It Pays to Look Closely
Property owners—or prospective owners—take heed: just because your county’s records do not show a lease as binding on your property does not mean that such a filing does not exist in an adjacent county.
A not-often-relied-upon property code provision recently became the bane of one surface owner’s use of its property, and the savior of an operator. In 2001, after procuring a title policy, Aston Meadows purchased property in northern Tarrant County for residential development. After purchase, Aston Meadows subdivided the property and recorded a plat. Despite no lease filed in Tarrant County, and no evidence of drilling activity at the time of purchase, Devon Energy Production Company, L.P., drilled horizontally under the Property. Aston Meadows sued Devon, for impermissibly drilling under the property. Imagine Aston Meadow’s surprise when a 1977 oil, gas, and mineral lease (the Lease) encumbering several hundred acres in both Tarrant and Wise Counties was produced. The entire Property, which had been part of a larger tract located in both Tarrant and Wise Counties, was subject to the Lease. However, the Lease was only recorded in Wise County (until 2002), and was not listed as an encumbrance on Aston Meadows’s title policy.
Aston Meadows asked the trial court to declare that the Lease was invalid because it was not recorded in Tarrant County and, accordingly, Aston Meadows did not have notice of the Lease. Devon claimed that Aston Meadow had “constructive notice” of the Lease since it was recorded in Wise County. Devon relied on section 11.001(a) of the Texas Property Code in making this argument, which provides that “[t]o be effectively recorded, an instrument relating to real property must be eligible for recording and must be recorded in the county in which a part of the property is located.” (emphasis added).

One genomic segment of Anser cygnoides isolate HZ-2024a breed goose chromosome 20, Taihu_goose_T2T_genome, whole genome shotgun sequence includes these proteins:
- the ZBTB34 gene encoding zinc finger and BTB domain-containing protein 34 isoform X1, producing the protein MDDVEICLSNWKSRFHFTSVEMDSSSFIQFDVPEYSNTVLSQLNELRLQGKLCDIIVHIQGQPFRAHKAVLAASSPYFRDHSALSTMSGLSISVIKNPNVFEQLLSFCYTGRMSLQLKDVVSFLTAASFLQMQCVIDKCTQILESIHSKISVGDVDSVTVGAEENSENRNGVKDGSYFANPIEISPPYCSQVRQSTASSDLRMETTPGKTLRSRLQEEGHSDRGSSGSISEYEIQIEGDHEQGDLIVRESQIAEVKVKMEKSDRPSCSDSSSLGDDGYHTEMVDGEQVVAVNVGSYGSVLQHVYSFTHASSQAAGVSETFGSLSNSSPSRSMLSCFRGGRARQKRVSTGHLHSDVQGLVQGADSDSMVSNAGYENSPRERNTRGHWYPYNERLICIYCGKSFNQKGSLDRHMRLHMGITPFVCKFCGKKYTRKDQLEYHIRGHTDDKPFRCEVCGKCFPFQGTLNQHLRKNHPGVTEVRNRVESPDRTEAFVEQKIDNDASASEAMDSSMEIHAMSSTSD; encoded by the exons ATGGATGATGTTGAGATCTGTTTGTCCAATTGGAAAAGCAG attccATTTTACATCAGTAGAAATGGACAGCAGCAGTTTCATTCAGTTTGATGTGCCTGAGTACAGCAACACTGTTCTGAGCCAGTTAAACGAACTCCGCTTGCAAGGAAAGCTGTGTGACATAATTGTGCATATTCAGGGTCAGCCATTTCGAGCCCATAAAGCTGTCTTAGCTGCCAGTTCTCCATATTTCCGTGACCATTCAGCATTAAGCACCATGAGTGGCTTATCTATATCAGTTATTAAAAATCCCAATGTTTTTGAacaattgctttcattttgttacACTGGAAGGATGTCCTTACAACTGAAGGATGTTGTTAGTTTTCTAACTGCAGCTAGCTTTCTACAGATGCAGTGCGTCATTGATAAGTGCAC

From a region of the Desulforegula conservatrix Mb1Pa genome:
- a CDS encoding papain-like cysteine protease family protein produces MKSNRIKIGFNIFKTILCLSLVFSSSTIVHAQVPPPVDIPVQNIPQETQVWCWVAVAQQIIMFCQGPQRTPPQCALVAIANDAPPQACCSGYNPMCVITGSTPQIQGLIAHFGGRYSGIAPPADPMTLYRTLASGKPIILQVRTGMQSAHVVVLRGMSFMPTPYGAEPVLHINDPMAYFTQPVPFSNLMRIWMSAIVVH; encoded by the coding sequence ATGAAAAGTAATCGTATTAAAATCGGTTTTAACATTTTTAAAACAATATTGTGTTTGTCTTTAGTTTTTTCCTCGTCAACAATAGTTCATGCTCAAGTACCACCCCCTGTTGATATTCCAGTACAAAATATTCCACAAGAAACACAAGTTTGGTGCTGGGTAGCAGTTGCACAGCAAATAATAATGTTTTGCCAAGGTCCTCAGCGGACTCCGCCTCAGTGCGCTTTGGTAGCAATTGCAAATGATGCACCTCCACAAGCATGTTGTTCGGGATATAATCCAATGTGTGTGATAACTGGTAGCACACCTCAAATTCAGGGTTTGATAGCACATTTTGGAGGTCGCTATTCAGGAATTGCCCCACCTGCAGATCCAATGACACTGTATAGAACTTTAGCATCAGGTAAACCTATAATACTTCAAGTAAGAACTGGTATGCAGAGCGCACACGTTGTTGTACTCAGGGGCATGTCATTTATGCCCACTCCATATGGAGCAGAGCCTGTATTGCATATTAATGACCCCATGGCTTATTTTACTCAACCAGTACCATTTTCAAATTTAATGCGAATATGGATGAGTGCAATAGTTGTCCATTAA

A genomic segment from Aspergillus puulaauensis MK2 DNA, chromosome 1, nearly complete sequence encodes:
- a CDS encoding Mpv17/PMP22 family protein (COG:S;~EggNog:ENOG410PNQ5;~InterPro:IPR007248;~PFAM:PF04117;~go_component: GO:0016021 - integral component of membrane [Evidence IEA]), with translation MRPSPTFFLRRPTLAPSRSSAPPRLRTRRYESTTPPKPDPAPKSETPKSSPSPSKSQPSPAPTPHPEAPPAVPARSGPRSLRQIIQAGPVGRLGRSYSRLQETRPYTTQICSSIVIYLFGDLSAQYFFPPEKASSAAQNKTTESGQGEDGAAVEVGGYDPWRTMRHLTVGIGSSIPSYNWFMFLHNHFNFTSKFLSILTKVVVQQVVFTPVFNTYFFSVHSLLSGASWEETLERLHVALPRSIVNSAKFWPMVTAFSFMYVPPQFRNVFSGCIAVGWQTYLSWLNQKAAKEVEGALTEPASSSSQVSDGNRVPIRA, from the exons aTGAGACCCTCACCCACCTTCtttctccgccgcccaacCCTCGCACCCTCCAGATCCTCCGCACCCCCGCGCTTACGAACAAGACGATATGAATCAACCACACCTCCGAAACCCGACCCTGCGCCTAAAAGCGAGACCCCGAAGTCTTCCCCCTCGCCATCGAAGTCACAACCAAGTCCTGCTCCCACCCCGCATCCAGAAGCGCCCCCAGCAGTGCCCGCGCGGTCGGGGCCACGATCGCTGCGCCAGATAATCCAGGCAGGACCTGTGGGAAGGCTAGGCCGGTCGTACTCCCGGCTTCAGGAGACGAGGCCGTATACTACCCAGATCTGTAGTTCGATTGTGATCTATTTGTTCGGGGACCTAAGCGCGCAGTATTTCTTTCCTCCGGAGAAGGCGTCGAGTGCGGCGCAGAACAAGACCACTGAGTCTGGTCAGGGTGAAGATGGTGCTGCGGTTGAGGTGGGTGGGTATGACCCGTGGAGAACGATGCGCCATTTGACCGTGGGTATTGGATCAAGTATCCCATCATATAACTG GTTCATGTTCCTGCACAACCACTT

As a side note, Aston Meadows’ deed described the property as “a portion of that certain tract of land described in deed to the The Jack W. Wilson Family Trust, recorded in Volume 11964, page 683, Deed Records, Tarrant County, Texas.” When the deed to the Jack W. Wilson Family Trust is read, it describes the property being conveyed as located in “Tarrant County and Wise County.” The Texas Property Code provides that “[a] reference in an instrument to the volume and page number, film code number, or county clerk file number of the ‘real property records’ (or other words of similar import) for a particular county is equivalent to a reference to the deed records, deed of trust records, or other specific records, for the purpose of providing effective notice to all persons of the existence of the referenced instrument.”
Both parties filed for summary judgment, asking that the court rule in their favor. The court ultimately ruled in favor of Devon, finding that Aston Meadows had constructive notice, and therefore the Lease was valid. Aston Meadows appealed the decision to the Court of Appeals for the Second District of Texas in Fort Worth. The Court of Appeals agreed with the trial court, holding that “the correct statutory construction of section 11.001(a) is that when an instrument relates to a contiguous tract of land located in more than one county, the recording of that instrument in only one of the counties is sufficient to comply with the requirements of section 11.001(a).” Aston Meadows made one more attempt, and appealed the Court of Appeals decision to the Texas Supreme Court. On June 29, 2012, the Texas Supreme Court denied Aston Meadows’ request for review, upholding this property code provision, and its interpretation, much to Devon’s benefit. Lesson? If you are a buyer, read those title policies, as well as associated deeds that are referenced—there may be some hidden surprises, and the onus is on you.
In Texas, sufficient notice may be actual or constructive. Actual notice is based upon personal information or knowledge, while constructive notice is notice that is imputed to a person. The Texas Property Code provides that an “instrument that is properly recorded in the proper county is . . . notice to all persons of the existence of the instrument.”